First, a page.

-- The most formidable foe at the U.S. Open on Wednesday was the whipping wind.
It made Taylor Dent list like the Leaning Tower of Pisa when he unfurled his 6-foot-2, 195-pound frame to serve. And it made the impossibly lithe Maria Sharapova -- all 6-11/2 and 130 pounds of her -- grateful she'd eaten a piece of cake the previous day. Without the extra ballast, Sharapova quipped, she just might have been blown off court and into the stratosphere.
Gusting at more than 20 mph, the wind wreaked havoc on the finely tuned strokes of the world's best tennis players at the National Tennis Center, where the game's smartest practitioners throttled down the power on their serves, built in bigger margins of error on their groundstrokes and stayed perched on their toes so they could adjust lightning-quick to the freakish movement of the ball.
Those who adapted best were rewarded, and they included nearly all of the favorites, such as top-seeded Sharapova, who rolled over Dally Randriantefy of Madagascar, 6-1, 6-0, and into the third round.
"I was serving at 69 miles per hour," confessed Sharapova, who normally cracks serves at 110-plus mph. "It's pretty funny. It's even funnier from TV because they can't see the wind. These people probably think we look like beginners, that's the sad part!"
Also advancing were fourth-seeded Kim Clijsters, who easily subdued Fabiola Zuluaga of Colombia, 7-5, 6-0, and both Williams sisters, who moved one step closer to their scheduled fourth-round meeting.
Venus had the tougher task, assigned to Arthur Ashe Stadium for her second-round match at mid-afternoon, when the wind was at its wildest. Though she called it the windiest conditions she'd ever faced, the two-time U.S. Open champion hardly seemed rattled, defeating 18-year-old Maria Kirilenko of Russia, 6-1, 6-3.
"It was deathly windy!" Venus said. "It was just swirling at random." To compensate she slathered her strokes with spin so the ball would be more apt to stay in. And she shaved pace off her serves so they wouldn't sail long.
"I tried to not go for too much," she said, "but of course try to play the right shots, try to move forward and be more aggressive."
Serena took the grand stage during the evening session, after the wind had subsided and the stadium lights had come up -- all the better to flaunt her new diamond necklace and $40,000 diamond earrings, loaned by a Los Angeles jewelry designer in exchange for prime-time exposure on the ears of the sport's reigning diva. But in terms of both accessories and skills, Catalina Castano of Colombia was no match for the tournament's eighth seed, bowing out, 6-2, 6-2.
Serena announced to the crowd afterward that she would donate $100 for every ace she hits for the rest of the year to relief efforts on behalf of those who have lost so much in Hurricane Katrina.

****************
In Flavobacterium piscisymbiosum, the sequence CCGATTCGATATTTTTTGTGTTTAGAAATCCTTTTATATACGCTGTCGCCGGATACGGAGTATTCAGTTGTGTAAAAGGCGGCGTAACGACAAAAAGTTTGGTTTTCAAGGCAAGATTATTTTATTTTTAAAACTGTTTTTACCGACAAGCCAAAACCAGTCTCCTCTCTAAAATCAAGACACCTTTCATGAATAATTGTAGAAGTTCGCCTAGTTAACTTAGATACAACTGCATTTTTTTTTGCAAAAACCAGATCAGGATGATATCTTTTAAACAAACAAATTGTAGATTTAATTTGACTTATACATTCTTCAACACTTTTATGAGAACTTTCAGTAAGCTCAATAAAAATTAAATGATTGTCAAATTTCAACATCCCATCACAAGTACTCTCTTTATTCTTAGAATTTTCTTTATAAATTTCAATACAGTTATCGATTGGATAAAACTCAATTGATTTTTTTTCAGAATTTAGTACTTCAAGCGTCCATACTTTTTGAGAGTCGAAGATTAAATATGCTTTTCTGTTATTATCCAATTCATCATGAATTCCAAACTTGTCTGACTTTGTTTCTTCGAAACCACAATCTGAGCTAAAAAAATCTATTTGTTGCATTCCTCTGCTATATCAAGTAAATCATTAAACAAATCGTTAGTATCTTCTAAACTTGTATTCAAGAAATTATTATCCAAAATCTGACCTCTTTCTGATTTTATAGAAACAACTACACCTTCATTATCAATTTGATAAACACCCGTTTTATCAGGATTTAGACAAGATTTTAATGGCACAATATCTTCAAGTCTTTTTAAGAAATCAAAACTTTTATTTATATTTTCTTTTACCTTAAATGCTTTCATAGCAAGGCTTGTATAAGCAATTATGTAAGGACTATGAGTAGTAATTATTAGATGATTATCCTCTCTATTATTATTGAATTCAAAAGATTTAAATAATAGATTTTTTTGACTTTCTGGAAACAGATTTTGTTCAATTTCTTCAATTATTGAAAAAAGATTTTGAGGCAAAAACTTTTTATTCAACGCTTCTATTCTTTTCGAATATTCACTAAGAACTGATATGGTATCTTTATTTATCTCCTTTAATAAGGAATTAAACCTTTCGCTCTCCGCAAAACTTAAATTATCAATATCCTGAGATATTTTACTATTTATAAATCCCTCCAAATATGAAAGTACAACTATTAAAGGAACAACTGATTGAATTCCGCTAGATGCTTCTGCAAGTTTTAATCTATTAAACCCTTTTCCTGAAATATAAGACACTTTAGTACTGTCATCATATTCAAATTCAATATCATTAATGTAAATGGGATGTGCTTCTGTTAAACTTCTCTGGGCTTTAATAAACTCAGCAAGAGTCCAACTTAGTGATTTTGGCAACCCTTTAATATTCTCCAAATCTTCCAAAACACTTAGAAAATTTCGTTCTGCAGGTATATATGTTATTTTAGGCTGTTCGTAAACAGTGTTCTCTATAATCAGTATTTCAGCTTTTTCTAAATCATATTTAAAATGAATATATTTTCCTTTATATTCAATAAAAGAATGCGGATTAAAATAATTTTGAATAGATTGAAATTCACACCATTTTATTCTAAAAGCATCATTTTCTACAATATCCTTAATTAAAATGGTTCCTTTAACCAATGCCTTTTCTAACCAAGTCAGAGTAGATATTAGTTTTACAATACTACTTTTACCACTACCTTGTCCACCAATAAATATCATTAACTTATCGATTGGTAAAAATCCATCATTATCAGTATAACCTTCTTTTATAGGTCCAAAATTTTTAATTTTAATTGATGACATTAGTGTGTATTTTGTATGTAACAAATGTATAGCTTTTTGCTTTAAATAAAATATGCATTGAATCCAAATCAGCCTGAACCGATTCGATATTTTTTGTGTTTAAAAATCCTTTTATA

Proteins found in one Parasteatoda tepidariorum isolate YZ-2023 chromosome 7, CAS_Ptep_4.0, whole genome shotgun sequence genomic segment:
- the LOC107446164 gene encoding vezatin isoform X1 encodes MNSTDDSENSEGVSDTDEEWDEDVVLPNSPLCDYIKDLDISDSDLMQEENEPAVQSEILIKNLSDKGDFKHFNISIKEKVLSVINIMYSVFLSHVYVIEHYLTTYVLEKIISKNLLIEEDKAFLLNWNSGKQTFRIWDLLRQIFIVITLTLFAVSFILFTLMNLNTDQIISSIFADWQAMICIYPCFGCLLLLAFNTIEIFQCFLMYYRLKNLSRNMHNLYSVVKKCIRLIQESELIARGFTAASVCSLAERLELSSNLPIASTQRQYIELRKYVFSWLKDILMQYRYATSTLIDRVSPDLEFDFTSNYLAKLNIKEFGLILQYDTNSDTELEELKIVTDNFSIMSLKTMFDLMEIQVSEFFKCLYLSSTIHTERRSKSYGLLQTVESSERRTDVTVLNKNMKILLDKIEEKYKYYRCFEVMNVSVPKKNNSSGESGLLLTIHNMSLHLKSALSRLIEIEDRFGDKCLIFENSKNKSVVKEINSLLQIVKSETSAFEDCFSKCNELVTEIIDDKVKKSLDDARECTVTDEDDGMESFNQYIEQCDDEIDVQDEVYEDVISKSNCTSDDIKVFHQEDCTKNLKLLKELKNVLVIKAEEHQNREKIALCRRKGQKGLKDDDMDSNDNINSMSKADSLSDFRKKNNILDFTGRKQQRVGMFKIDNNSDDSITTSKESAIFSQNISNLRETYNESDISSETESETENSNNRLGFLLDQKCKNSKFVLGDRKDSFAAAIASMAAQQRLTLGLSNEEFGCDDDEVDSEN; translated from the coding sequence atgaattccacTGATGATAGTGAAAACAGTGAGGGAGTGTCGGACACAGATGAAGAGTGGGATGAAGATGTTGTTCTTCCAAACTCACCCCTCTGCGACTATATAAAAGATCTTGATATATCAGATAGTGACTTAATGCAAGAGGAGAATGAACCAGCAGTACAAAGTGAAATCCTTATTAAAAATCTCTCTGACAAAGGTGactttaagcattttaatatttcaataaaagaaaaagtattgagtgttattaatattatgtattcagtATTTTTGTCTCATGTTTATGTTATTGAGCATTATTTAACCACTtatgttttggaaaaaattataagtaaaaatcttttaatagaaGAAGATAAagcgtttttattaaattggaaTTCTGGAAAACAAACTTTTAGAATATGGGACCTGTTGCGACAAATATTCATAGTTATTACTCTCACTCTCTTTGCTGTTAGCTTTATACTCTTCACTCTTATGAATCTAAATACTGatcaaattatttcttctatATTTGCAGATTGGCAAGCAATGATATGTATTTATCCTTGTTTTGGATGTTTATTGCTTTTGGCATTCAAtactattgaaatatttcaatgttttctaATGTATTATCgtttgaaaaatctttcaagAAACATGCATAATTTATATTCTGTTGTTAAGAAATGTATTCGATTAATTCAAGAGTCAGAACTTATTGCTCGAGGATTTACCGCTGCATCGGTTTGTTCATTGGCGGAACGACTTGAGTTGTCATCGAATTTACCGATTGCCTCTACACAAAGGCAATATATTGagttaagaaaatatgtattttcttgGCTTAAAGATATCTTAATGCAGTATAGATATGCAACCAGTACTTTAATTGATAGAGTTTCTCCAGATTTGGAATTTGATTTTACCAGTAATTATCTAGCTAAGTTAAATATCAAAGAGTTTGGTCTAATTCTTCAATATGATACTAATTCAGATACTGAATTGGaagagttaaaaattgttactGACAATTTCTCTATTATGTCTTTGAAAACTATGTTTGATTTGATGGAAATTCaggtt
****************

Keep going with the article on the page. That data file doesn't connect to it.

"Last year we in Palm Beach got hit really bad," she explained later. "I can only imagine what it must be in New Orleans -- especially looking at all the footage, all the rain, all this horrible stuff. I thought it would be just a halfway decent gesture."
While women dominated the schedule on the blustery last day of August, a few of the game's top men were in action, as well.
Third-seeded Lleyton Hewitt had no trouble with a potentially tricky first-round opponent, Albert Costa of Spain, the 2002 French Open champion. Hewitt cruised, 6-1, 6-2, 6-1.
"Extremely tough conditions," said Hewitt, the 2001 U.S. Open champion and last year's runner-up. "It was one match you just wanted to get under your belt and get back into the locker room as quickly as possible."
But the skies opened and rain fell with a fury just as second-seeded Rafael Nadal of Spain and wild-card Scoville Jenkins of Atlanta strode onto court shortly before 9 p.m. for a highly anticipated battle of gifted 19-year-olds. Play was suspended for nearly 80 minutes, but Nadal had little trouble keeping his focus and advanced to the third round with a 6-4, 7-5, 6-4 victory.
Nadal's significance to the tournament looms even larger in the wake of Andy Roddick's shocking first-round ouster Tuesday night.
Former champion John McEnroe has hailed the charismatic Nadal as the most exciting player to come along in men's tennis in years, and the sport's marketing gurus are tripping over themselves to promote the young Spaniard, who brings a rare passion to the game -- along with his signature Capri pants and muscle shirts. Nadal is one of just three players to have beaten world No. 1 Roger Federer this year. On the opposite side of the draw, Nadal also represents the best chance of giving the supremely gifted Swiss a battle worth watching in the men's final, assuming Federer sails through as expected.
While Roddick's young career is a testament to Federer's mastery (Federer holds a 10-1 edge over the American), U.S. Open officials nonetheless based much of their marketing initiatives for the 2005 tournament on Roddick's quest to reclaim the title he won in 2003. So did American Express, which underwrites both Roddick's career and the tournament. But a streaky left-hander from Luxembourg, 68th-ranked Gilles Muller, sent Roddick packing in straight sets.
The stunning upset seemed to be on the minds of nearly every player left standing on Wednesday -- male or female, seeded or unseeded. "It can happen to anyone," Clijsters said. "It can happen to you, too."